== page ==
Interior Design & Space Planning

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  • 0:04 Space Planning in…
  • 1:48 Programming & Pre-Design
  • 2:58 Diagramming & Space Planning
  • 4:17 Block Planning
  • 5:01 Preliminary Design &…
  • 6:14 Lesson Summary
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Lesson Transcript
Instructor: Ela Poursani

Ela has taught college Architecture, Interior Design, and Culinary Design and has a doctorate degree in architecture.

Space planning is fundamental to interior design. In this lesson, you'll learn why space planning is important, what it means and involves, and how the process works within the phases of design.

Space Planning in Interior Design

Imagine that your company is growing and finally moving into a larger office. You know the role and importance of efficient use of space in workplace productivity, but you need help with it. Who do you go to?

Interior designers assist in enhancing functionality and many other qualities in interior spaces. They provide building design services to create comprehensive solutions for specific intended purposes or uses called 'programmed interiors.'

Space planning is one of the services of interior design. Actually, it's the most important aspect of the profession; because space planning makes new buildings or, like in your case, existing ones, perform at their best for the special needs and requirements of clients or users.

Space planning is to plan a space with its allocation, divisions, arrangement, and organization to accommodate the functional, spatial, and occupancy requirements in the form of space layout and final planning. This involves creating a space plan, a drawing that shows the arrangement of functional elements within a space.

A space plan is developed by solving many design problems. But space planning is not like mathematics or physics; there is no single correct answer to the problems. Nonetheless, interior designers seek the best working and practical solutions in meeting the required criteria.

As no single answer is correct, there is no single step solution in space planning; it is a process of many phases. This means the planning of your new office space will go through a systematic series of actions, iterations, and decision-making between the phases of pre-design, preliminary design, and design development. Let's look at these in more detail now.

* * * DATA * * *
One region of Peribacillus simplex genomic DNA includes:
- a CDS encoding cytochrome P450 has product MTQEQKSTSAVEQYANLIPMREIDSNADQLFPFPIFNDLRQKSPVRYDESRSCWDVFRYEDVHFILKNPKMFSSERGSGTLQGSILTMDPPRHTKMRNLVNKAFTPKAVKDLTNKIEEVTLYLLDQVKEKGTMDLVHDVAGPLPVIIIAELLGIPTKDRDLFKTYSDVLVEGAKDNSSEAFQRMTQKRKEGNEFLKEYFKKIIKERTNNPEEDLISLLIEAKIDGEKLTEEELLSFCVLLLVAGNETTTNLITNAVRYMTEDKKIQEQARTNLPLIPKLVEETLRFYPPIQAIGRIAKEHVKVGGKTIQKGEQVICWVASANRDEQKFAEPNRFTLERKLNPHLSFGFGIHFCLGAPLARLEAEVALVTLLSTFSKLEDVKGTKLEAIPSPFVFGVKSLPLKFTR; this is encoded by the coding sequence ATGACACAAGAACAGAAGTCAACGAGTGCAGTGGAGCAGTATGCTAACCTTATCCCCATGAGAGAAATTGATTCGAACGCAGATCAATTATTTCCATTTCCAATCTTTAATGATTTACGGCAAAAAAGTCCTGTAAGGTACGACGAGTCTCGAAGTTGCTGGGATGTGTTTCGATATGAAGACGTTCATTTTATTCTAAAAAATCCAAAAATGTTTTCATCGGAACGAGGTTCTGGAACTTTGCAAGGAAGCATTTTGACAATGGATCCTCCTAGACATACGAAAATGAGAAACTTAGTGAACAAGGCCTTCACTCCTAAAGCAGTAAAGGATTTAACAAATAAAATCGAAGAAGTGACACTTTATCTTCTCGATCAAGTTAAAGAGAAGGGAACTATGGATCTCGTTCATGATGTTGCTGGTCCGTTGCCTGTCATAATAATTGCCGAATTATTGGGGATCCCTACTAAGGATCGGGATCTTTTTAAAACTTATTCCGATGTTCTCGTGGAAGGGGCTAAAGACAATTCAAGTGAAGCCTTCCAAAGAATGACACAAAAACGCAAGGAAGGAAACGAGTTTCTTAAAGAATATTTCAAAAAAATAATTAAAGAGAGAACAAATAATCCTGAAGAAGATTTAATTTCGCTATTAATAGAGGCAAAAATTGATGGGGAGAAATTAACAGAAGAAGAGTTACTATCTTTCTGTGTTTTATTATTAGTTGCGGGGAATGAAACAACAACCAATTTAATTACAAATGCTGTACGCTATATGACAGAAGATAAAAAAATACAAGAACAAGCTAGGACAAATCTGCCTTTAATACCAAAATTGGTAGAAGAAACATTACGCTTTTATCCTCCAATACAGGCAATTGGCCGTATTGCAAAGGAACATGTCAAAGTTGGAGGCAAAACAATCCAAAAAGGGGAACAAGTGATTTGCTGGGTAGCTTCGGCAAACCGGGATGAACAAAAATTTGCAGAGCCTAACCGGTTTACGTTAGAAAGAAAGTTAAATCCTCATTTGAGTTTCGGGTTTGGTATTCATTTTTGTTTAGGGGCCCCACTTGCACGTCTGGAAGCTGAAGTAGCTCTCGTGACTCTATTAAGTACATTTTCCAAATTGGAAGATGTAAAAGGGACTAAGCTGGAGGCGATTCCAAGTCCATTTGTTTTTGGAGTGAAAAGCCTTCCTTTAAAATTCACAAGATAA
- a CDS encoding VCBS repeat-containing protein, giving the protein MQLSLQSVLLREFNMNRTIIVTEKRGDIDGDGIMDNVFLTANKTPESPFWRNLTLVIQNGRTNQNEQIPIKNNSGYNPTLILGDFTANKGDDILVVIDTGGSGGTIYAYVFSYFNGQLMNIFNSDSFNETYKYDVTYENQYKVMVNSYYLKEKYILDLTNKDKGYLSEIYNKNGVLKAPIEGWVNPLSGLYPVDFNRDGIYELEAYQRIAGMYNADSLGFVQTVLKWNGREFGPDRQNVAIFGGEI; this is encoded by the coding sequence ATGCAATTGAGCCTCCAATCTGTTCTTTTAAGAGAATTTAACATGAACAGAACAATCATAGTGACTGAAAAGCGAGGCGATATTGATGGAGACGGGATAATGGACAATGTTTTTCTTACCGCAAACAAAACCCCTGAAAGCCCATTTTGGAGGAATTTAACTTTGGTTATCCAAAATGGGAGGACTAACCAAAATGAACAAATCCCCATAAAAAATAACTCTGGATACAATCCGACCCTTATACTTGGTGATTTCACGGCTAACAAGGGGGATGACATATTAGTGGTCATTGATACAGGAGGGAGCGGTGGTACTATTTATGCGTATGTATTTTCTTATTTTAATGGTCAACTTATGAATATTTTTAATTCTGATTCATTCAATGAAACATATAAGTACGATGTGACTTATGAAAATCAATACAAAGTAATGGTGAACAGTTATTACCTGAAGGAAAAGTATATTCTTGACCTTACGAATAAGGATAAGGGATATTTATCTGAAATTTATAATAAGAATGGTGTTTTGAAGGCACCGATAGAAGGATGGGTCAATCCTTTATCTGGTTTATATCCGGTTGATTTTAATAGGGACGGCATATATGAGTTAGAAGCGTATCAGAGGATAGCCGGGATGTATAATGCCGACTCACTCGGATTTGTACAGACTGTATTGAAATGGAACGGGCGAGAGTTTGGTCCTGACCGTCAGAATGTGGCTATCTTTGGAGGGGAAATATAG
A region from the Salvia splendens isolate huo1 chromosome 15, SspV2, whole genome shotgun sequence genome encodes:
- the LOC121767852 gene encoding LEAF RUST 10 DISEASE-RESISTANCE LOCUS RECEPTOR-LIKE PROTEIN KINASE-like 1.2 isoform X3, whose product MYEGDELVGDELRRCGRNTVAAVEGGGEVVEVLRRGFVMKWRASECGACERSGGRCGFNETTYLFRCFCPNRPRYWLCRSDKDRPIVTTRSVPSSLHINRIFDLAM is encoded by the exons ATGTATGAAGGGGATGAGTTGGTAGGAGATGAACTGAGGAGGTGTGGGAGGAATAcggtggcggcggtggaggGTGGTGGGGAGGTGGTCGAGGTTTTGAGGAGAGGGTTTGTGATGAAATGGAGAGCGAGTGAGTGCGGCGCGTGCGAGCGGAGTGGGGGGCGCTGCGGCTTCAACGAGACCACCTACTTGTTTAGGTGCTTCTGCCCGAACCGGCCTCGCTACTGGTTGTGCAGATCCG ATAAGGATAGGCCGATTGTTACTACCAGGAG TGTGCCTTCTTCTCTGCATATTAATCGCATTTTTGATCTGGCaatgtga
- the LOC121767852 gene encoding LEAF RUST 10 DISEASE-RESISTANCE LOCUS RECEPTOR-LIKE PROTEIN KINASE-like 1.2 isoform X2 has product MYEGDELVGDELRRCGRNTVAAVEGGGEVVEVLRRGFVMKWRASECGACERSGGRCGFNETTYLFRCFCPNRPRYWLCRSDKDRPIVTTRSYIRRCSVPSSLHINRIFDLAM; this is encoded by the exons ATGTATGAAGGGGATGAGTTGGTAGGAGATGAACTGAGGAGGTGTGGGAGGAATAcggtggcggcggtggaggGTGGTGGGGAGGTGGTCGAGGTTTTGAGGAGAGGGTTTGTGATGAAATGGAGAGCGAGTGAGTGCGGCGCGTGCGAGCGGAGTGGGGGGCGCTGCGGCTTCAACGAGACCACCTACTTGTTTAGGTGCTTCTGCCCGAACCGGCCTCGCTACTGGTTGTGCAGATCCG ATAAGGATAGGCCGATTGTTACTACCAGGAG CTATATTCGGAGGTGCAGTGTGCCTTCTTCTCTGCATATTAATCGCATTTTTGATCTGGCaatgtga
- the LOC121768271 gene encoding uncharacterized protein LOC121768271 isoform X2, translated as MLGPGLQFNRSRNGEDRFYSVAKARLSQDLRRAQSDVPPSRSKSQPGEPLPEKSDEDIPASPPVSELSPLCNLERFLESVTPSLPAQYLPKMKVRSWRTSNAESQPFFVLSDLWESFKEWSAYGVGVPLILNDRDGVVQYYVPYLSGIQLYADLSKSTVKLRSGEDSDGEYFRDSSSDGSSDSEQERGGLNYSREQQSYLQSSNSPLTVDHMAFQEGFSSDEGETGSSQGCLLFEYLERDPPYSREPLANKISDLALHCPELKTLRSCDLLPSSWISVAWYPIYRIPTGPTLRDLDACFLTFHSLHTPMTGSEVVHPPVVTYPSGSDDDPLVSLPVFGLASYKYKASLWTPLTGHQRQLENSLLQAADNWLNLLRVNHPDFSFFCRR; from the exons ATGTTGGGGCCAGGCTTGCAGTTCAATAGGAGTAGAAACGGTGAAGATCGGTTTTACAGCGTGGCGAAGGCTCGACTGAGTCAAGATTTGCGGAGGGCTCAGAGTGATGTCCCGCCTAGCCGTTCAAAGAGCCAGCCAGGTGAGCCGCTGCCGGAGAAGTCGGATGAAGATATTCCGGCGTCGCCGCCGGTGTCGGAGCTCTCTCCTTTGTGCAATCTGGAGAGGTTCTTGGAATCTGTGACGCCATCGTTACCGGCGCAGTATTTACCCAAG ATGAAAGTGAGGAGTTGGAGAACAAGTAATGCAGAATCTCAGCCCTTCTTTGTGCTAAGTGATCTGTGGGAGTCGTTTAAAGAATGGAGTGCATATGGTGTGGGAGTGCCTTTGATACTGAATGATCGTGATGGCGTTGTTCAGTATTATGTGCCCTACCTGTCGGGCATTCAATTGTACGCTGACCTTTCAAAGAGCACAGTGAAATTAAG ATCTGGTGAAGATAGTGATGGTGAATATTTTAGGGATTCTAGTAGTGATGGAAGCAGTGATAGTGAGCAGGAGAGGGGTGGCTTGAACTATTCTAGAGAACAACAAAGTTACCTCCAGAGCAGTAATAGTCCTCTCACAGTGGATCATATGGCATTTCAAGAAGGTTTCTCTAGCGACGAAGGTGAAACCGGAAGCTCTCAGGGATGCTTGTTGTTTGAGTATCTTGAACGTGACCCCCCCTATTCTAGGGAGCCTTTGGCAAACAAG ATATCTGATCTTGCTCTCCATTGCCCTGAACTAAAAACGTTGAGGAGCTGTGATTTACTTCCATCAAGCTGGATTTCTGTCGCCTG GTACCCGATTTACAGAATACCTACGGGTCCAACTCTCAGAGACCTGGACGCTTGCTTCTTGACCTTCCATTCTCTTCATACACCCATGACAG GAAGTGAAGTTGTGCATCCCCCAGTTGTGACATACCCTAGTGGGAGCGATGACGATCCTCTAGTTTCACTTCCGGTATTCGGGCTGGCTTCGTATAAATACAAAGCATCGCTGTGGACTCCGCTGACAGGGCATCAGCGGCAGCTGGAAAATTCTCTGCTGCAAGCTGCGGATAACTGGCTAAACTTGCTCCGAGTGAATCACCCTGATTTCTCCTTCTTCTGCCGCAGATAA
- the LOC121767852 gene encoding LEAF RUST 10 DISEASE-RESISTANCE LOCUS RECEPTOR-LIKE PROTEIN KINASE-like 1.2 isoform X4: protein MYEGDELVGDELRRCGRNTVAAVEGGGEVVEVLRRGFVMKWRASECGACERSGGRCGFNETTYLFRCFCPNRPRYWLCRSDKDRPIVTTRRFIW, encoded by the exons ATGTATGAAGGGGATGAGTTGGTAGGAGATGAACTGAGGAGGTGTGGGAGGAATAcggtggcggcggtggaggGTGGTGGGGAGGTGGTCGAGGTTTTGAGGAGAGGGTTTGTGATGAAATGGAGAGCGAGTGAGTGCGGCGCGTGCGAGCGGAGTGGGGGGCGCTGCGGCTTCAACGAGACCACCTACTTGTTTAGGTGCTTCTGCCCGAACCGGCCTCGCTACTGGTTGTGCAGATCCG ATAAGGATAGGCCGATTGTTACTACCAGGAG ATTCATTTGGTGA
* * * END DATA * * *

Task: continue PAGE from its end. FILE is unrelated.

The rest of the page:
Programming and Pre-Design

At the pre-design phase, the intended purpose for a project is presented to the interior designer. Typically, this presentation includes the program and the site, such as the floor plan of the existing building. The program defines the client's or user's needs and spaces with the square footage required for each function. For example, if you encourage your employees to pedal to work, the program designates bicycle storage as a space need.

The analysis of the program and project requirements is called programming. Programming involves research, data gathering, and qualitative and quantitative analysis of user needs and spaces including the site. In programming, the criteria matrix shows program requirements and spaces in a grid system.

Programming serves as the primary guide for space planning because programming determines the range of functions, use, and activities and standards for space allocation, configuration, and layout (such as ergonomics and codes) to be used in planning. Thus, it's the analysis phase of design where the parameters of design are established.

Diagramming and Space Planning

Space planning begins when programming is completed and the site or the existing building is analyzed. This is marked with diagramming, which also takes place at the pre-design phase. Diagramming involves diagrams as analytical tools and techniques for space planning.

A bubble diagram is one of the graphic abstractions of the program information. Here functions and spaces of your office are illustrated in form of freehand placement of circles on paper. With bubble diagrams, functions are analyzed, interpreted, and arranged through their space needs and relationships. For instance, the break room and office yoga at your office have similar needs as private employee spaces but also different requirements because one is a loud space, the other quiet.

Another technique in diagramming is the adjacency diagram, or relationship diagram, which represents adjacency and proximity relationships between spaces with graphic elements such as arrows. Adjacency diagrams describe the common needs of functions, working spatial relationships, and arrangement of access and circulation between spaces. For instance, when adjacency is considered, the meeting room at your office is planned and diagrammed close to workspaces and distant to the break room.

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